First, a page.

I first entered the World Heritage Museum, the forerunner of the Spurlock Museum, as a visiting schoolboy. There were so many fascinating things that transported me to ancient times that we had studied in class. I realized that while the words and images in my textbook were interesting, they were the real stuff, and in the case of some great reproductions, something that could still put me squarely in a different time and place.
Unfortunately, there was a problem: I couldn’t touch the fabric. That’s why I decided to work in museums. With the right training, I could finally touch collections.
Today, the Spurlock Museum has an educational collection with thousands of objects that can be touched. They represent 150 different countries and span nearly 4,000 years. They are an integral part of our programs and are available for educational loan. I have a very special duty to oversee the care, use, and acquisition of these artifacts, so I was able to accomplish my goal as a schoolboy.
What museum educators have discovered, however, is that we can provide things in our teaching materials that add even more than flair when bringing other people and places to life.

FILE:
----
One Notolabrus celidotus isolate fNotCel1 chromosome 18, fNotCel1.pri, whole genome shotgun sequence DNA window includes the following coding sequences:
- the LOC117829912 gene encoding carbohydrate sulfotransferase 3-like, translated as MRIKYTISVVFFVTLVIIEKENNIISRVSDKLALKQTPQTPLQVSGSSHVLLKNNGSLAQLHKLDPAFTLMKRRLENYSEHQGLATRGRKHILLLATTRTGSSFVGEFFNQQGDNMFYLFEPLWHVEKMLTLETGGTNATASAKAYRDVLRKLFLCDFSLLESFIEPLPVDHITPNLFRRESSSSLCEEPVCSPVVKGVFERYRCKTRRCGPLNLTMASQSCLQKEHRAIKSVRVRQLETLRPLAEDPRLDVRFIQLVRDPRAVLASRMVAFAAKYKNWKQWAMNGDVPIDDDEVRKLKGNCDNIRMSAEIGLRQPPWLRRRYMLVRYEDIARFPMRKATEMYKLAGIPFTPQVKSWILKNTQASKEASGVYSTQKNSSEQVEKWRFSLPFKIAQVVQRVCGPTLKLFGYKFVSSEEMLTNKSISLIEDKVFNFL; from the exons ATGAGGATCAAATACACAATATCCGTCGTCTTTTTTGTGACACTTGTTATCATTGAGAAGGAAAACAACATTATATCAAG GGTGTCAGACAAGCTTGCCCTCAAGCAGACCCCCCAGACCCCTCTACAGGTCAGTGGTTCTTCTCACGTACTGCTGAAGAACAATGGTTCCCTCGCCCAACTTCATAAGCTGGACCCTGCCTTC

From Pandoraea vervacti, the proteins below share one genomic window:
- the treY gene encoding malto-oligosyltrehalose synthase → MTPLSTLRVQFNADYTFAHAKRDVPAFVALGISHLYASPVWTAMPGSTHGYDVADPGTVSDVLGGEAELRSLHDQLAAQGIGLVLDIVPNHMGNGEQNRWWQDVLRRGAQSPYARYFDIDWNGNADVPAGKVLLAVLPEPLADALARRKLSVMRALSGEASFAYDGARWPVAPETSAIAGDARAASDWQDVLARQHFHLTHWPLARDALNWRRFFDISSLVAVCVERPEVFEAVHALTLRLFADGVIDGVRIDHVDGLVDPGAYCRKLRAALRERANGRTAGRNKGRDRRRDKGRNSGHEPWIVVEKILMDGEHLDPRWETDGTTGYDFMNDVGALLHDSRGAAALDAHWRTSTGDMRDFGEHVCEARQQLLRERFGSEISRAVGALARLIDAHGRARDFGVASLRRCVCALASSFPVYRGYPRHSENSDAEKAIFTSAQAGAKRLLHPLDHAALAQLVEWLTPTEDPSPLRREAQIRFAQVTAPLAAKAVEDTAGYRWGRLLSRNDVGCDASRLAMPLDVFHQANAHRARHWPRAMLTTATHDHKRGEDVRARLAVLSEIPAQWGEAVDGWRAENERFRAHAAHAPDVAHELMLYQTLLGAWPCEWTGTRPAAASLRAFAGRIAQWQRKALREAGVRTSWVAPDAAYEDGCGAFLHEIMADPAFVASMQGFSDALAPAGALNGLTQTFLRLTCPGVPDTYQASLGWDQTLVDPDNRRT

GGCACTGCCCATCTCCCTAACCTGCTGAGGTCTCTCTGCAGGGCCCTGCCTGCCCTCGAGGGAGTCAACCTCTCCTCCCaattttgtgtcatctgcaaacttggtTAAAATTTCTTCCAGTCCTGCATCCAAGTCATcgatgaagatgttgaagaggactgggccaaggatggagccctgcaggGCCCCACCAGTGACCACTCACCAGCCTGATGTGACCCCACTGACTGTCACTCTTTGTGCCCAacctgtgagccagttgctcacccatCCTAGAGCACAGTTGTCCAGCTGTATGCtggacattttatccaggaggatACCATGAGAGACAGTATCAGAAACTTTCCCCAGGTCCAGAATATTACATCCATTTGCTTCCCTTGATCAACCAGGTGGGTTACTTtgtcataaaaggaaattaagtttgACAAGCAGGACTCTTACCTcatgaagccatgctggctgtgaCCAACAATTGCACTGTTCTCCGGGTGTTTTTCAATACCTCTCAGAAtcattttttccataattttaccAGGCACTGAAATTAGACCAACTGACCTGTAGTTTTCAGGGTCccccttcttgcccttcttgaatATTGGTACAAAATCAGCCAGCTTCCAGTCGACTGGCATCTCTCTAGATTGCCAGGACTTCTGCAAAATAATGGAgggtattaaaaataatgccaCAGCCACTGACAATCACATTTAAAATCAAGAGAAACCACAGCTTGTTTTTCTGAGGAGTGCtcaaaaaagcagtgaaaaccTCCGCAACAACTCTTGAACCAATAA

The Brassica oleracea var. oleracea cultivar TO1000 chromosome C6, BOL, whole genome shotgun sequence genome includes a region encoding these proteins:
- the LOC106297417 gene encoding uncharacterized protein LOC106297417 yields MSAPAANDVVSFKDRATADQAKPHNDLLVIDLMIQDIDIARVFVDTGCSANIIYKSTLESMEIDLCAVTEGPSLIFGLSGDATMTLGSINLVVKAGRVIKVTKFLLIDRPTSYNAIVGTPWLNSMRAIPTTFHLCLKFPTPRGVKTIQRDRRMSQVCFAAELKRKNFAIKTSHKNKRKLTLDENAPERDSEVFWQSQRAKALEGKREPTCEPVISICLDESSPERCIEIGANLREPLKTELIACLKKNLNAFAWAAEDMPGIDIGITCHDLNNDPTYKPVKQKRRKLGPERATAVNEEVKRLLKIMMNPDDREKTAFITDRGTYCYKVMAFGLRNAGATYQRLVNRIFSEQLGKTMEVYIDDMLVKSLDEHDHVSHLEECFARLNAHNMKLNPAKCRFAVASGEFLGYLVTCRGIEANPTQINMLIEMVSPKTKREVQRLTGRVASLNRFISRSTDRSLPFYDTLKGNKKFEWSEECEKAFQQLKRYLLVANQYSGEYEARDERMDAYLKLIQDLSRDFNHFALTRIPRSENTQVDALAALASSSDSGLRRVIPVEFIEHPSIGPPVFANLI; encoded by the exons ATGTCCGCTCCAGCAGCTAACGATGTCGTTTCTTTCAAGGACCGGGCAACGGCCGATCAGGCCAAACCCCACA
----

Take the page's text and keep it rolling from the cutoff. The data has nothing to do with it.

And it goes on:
While researching ancient Egyptian mummification, Spurlock educators found lists of resins and essential oils used in the preservation process. As part of our program “In the shade of the pyramids”, boxes of scents bring the aromas of lotus, nard and juniper to life. Sixth graders can touch and smell frankincense and myrrh, resins included in ancient perfumes that may have been just words to them before.
Our Silk Road and Spice Roads program includes not only exploring spice containers, but also the spices they contain and how they smell. Sniffing the wood of West African dance masks, originally stored near kitchen fires to protect them from termite damage, fires the imagination of students in the Masks Around the World and Celebrations programs.
A variety of sounds also enter museum experiences. A Senufo xylophone (djegele) from West Africa is the main element of our interactive “Come to the market” space.
The educational collection can provide its own group with musical instruments from Egypt, Mexico, the United States, Japan, Papua New Guinea, Trinidad and Tobago, Chile and seven countries in West and Southern Africa.
Textbook chapters on ancient Rome spend a great deal of time discussing the importance of roads and how they facilitated the march of soldiers from one part of the empire to another. It wasn’t until a pair of replicated Roman caligae, the sandal-like boots they wore, joined our collections that we truly understood their full effect.
To make the soles last longer, these shoes were studded with nails that produced a distinctive sound when struck against the cobblestones. The sound of thousands of approaching warriors must have filled the opposing forces with fear and awe.
And who knows? Perhaps imagining it on a museum visit will inspire the next generation of museum educators.
Kim Sanford is assistant director of education at the Spurlock Museum and resident storyteller. She performs multicultural folk tales and historical one-man shows for audiences of all ages in central Illinois.